How 'Ted Lasso' won over American soccer stars and contributed to UCLA's Pac-12 title
Sacha Kljestan has played professional soccer for 16 years on two continents while making 52 appearances for the U.S. national team. He knows the sport.
So last summer, when he saw the previews for “Ted Lasso,” the Apple TV+ series about an American football coach hired to manage the other kind of football in England, he knew what to expect.
“My wife and I were like, ‘That looks so corny.’ We’re just not going to watch it,” the Galaxy midfielder remembered. “And we didn’t.”
The boycott lasted nine months before the Kljestans finally cracked under pressure from family and friends.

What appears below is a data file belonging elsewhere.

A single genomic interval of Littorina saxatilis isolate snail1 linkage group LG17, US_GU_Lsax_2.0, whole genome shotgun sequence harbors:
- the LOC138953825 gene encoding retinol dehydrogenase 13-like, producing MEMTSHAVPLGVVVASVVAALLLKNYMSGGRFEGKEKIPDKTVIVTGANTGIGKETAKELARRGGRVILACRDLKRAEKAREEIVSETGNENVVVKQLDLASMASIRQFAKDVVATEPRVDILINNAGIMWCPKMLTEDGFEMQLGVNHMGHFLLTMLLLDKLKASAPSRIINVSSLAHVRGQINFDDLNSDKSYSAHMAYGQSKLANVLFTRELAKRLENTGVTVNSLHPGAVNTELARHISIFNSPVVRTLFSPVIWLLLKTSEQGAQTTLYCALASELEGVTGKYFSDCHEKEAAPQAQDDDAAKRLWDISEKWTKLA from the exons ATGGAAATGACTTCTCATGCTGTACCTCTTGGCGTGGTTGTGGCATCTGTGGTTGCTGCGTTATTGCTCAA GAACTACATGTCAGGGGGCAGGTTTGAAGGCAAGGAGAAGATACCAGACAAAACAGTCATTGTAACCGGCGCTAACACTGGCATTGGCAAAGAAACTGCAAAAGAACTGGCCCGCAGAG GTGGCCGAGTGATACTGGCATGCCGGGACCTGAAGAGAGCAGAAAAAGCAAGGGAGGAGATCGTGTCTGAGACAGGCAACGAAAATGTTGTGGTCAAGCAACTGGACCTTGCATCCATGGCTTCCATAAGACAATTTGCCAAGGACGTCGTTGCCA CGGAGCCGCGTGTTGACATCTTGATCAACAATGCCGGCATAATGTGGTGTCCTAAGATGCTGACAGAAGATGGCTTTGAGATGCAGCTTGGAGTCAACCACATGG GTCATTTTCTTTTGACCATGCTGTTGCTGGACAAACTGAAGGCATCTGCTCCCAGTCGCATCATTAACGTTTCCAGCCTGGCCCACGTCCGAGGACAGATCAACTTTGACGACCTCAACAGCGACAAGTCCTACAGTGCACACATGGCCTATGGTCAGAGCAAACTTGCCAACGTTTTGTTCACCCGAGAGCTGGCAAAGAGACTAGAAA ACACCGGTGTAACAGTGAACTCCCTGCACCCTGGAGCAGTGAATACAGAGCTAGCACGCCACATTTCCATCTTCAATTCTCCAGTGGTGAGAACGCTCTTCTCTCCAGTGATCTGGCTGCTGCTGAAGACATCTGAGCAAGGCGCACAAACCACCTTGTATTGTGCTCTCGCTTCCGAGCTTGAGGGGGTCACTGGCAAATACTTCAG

“We watched the first episode and we were hooked,” he said. “It’s the best show I watched last year and I really can’t wait for the second season.”
He’s not alone. As well as “Ted Lasso” has done with the critics, winning SAG and Golden Globe awards for Jason Sudeikis, one of the show’s creators and its star, it has done even better with professional soccer players and coaches. Fans of the show, which returns Friday, include Dave Sarachan and Gregg Berhalter, the last two coaches of the men’s national team, and Jill Ellis and Vlatko Andonovski, the last two coaches of the women’s national team.
“Jill Ellis?” repeated Brendan Hunt, the show’s co-creator and co-star who plays Lasso’s assistant, Coach Beard. “Come on. That’s amazing.”
“Absolutely love it,” responded Ellis, a two-time World Cup champion. “It comes across sort of light and fanciful but there’s definitely messages in there.”